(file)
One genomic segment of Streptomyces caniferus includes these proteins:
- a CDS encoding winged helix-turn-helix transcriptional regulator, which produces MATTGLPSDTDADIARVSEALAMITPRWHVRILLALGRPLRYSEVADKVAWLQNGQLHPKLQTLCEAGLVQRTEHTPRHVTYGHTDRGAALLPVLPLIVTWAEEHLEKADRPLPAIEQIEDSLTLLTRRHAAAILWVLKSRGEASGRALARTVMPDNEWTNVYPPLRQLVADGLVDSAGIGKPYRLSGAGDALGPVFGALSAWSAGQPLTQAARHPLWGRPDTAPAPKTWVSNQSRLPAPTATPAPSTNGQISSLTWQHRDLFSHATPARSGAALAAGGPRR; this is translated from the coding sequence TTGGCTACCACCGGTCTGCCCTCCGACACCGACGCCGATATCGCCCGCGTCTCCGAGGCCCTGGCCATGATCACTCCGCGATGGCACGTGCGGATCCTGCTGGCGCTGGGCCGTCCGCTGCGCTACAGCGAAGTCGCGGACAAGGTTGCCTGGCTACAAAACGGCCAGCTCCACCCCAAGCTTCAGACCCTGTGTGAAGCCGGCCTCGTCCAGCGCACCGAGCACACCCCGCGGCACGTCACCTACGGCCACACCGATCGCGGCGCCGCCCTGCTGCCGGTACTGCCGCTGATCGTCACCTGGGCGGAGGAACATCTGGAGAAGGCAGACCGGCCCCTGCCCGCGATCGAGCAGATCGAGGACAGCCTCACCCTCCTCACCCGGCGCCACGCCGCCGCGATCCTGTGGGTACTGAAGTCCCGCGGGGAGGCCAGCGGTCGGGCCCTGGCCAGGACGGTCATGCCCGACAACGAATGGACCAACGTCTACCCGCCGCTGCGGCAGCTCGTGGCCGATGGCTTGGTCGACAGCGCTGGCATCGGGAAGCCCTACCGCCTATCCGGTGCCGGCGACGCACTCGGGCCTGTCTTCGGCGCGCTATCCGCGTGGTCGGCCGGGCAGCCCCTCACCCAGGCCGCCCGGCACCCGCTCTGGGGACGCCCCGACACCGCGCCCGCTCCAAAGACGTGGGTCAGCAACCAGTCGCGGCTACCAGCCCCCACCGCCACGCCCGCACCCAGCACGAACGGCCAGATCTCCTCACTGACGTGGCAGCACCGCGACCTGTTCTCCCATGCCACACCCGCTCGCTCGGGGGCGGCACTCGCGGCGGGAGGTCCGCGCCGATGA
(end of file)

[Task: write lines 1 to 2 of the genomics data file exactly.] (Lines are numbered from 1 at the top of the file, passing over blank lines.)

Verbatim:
One genomic segment of Streptomyces caniferus includes these proteins:
- a CDS encoding winged helix-turn-helix transcriptional regulator, which produces MATTGLPSDTDADIARVSEALAMITPRWHVRILLALGRPLRYSEVADKVAWLQNGQLHPKLQTLCEAGLVQRTEHTPRHVTYGHTDRGAALLPVLPLIVTWAEEHLEKADRPLPAIEQIEDSLTLLTRRHAAAILWVLKSRGEASGRALARTVMPDNEWTNVYPPLRQLVADGLVDSAGIGKPYRLSGAGDALGPVFGALSAWSAGQPLTQAARHPLWGRPDTAPAPKTWVSNQSRLPAPTATPAPSTNGQISSLTWQHRDLFSHATPARSGAALAAGGPRR; this is translated from the coding sequence TTGGCTACCACCGGTCTGCCCTCCGACACCGACGCCGATATCGCCCGCGTCTCCGAGGCCCTGGCCATGATCACTCCGCGATGGCACGTGCGGATCCTGCTGGCGCTGGGCCGTCCGCTGCGCTACAGCGAAGTCGCGGACAAGGTTGCCTGGCTACAAAACGGCCAGCTCCACCCCAAGCTTCAGACCCTGTGTGAAGCCGGCCTCGTCCAGCGCACCGAGCACACCCCGCGGCACGTCACCTACGGCCACACCGATCGCGGCGCCGCCCTGCTGCCGGTACTGCCGCTGATCGTCACCTGGGCGGAGGAACATCTGGAGAAGGCAGACCGGCCCCTGCCCGCGATCGAGCAGATCGAGGACAGCCTCACCCTCCTCACCCGGCGCCACGCCGCCGCGATCCTGTGGGTACTGAAGTCCCGCGGGGAGGCCAGCGGTCGGGCCCTGGCCAGGACGGTCATGCCCGACAACGAATGGACCAACGTCTACCCGCCGCTGCGGCAGCTCGTGGCCGATGGCTTGGTCGACAGCGCTGGCATCGGGAAGCCCTACCGCCTATCCGGTGCCGGCGACGCACTCGGGCCTGTCTTCGGCGCGCTATCCGCGTGGTCGGCCGGGCAGCCCCTCACCCAGGCCGCCCGGCACCCGCTCTGGGGACGCCCCGACACCGCGCCCGCTCCAAAGACGTGGGTCAGCAACCAGTCGCGGCTACCAGCCCCCACCGCCACGCCCGCACCCAGCACGAACGGCCAGATCTCCTCACTGACGTGGCAGCACCGCGACCTGTTCTCCCATGCCACACCCGCTCGCTCGGGGGCGGCACTCGCGGCGGGAGGTCCGCGCCGATGA